Dr. Alithea Binnie is a narratologist, which sounds like nice work if you can get it. A prim and proper Scottish spinster played by Tilda Swinton, Alithea has devoted her life to the study of stories, attempting to understand how we tell them and why. We meet her in the air, en route to yet another academic conference — this time in Istanbul, where she’ll once again be presenting her thesis. Dr. Binnie believes man originally invented mythology to explain things that the science of his time could not. But now that miracles of modern technology have exponentially increased our understanding of the world around us, there’s no longer any need for gods and monsters, so such creations should be consigned to the realm of metaphor. Yet what — wonders director George Miller’s lush, cerebral fantasia “Three Thousand Years of Longing” — if these fanciful creatures aren’t quite finished with us yet?
At the airport, Alithea is already being greeted by unruly visions of ill-behaved, pointy-toothed gnomes, and her presentation is interrupted by some sort of heckling, totemic golem that only she can see. Our lady is a bit of an eccentric, prone to occasional visions of things that aren’t actually there. (She chalks it up to a lonely childhood and an overly intense relationship with an imaginary friend.) That’s probably how Alithea manages to stay so composed when a beat-up little tchotchke she bought at a local street bazaar abruptly unleashes a gigantic djinn in her hotel room. He’s played by an oversized Idris Elba with faun ears and a courtly eloquence. We can tell they’re gonna get along right away when he starts chatting her up in ancient Greek.
Her new friend has been cooped up for quite some time. (You might be able to guess exactly how long from the movie’s title.) The hard luck tales of how our djinn got himself confined to a bottle not once, not twice, but three times will take up the bulk of Miller’s mischievous visual feast, playing out over the centuries in rapturously realized flashback sequences while Swinton and Elba hang out in the hotel room, conversing in nattily matching white terry cloth robes. Our djinn always seems to find himself in trouble with the ladies — he is Idris Elba, after all — going back 3,000 years to when he romanced the Queen of Sheba, only to lose her to some guitar-playing schmuck named Solomon.
He needs Alithea to make three wishes from her heart’s desire so that he can finally be free. Problem is, Dr. Binnie is a lot better read than most gals who go rubbing on exotic bottles they found at fairs. She can’t come up with a single story about making wishes that hasn’t turned into some kind of cautionary tale, and our djinn’s accounts of his romantic woes over multiple epochs do nothing to dispel that notion. So we’ve got quite an entertaining stalemate on our hands here, in the limbo of a luxury hotel listening to an immortal spin some of the wildest yarns you’ve ever heard to a woman who studies stories for a living and sadly has none of her own.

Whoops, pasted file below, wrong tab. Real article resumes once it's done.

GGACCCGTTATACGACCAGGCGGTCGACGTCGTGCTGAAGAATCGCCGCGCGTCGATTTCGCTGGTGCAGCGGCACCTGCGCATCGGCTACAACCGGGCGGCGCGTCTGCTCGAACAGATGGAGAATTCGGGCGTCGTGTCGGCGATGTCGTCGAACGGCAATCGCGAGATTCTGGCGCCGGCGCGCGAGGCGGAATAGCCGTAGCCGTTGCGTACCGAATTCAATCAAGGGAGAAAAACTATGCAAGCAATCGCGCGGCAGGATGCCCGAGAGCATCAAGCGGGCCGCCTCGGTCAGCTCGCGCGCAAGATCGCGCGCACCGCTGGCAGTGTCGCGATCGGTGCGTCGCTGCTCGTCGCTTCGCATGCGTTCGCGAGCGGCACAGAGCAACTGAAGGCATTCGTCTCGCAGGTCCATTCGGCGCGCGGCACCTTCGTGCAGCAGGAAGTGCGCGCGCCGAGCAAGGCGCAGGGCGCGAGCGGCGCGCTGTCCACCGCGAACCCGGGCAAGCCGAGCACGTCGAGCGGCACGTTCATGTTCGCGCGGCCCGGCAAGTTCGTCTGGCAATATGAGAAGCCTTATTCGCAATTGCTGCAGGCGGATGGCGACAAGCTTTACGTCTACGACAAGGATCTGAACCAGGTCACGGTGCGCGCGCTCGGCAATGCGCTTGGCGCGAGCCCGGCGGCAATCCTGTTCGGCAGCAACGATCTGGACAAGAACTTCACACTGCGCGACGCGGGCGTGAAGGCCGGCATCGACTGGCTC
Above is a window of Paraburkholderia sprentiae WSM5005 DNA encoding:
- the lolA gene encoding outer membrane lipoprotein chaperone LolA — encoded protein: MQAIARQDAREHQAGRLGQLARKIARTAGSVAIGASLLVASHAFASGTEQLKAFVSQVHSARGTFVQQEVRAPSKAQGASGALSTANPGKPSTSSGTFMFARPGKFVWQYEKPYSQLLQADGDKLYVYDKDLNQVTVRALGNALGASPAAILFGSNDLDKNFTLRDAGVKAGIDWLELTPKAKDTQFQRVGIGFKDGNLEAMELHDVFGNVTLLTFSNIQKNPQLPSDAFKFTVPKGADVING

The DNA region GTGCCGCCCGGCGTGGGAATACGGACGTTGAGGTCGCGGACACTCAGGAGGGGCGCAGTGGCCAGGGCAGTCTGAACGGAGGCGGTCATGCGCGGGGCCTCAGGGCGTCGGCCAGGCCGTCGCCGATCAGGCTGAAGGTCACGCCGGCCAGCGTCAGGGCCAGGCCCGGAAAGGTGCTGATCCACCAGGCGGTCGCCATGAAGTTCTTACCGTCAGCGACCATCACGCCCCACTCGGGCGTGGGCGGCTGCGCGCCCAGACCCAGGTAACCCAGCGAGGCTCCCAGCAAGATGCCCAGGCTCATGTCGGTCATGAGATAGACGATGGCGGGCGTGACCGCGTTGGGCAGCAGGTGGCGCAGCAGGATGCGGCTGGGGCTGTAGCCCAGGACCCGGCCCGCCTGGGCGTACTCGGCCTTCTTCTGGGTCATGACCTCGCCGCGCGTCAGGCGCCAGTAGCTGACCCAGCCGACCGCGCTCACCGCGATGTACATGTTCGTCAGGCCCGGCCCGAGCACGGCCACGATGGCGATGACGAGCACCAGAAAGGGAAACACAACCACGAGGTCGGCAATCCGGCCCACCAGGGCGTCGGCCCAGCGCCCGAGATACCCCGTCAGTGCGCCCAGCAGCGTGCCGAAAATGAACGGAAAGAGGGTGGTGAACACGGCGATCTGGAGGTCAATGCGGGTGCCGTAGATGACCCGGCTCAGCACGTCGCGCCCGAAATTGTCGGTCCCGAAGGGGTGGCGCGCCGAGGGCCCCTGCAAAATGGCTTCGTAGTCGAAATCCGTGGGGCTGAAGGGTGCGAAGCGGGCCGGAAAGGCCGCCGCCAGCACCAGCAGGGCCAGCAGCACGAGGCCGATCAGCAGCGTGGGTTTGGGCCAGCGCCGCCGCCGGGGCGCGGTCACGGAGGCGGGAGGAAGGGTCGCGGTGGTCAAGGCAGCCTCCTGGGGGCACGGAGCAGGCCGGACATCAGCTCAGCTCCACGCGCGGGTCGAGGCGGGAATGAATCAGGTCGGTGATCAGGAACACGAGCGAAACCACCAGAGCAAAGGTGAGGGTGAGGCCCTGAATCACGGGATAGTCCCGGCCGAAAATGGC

“Three Thousand Years of Longing” is Miller’s first movie since his 2015 masterpiece “Mad Max: Fury Road” redefined what an action film could be, almost universally acclaimed as the movie of the decade by critics and muscleheads alike. This is the kind of oddball, beguilingly personal project an artist makes after such a smashing success, cashing in $60 million worth of goodwill on his obsessions and personal peccadilloes. Miller wrote the film with his daughter Augusta Gore, very loosely adapting A. S. Byatt’s short story, “The Djinn in the Nightingale's Eye.” All of the mythological overtones, ancient rites and quasi-Biblical traditions that bubble underneath the “Mad Max” movies spill over into the main event here, with Elba’s magical Scheherazade and Swinton’s staunch spoilsport spelling out the subtext as these two debate the nature of storytelling itself.
It’s a deeply weird flight of fancy, alternating heady discussions with the most miraculous images you’ll see all year. Legendary cinematographer John Seale came out of retirement just for “Fury Road,” and then un-retired again to re-team with Miller on this picture, bringing a searingly bright palette to these mystical Ottoman empires and undersea hijinks. Yet as undeniably thrilling as it is to see an intellectual enterprise attempted on such scale, the last few of these “Three Thousand Years” lunge at a grand romance I’m not sure comes off on an emotional level. We amateur narratologists in the audience can all appreciate why the film’s final story needs to go where it does, but it’s a connection we understand in our heads, not our hearts.
"Three Thousand Years of Longing" opens in theaters on Friday, Aug. 26.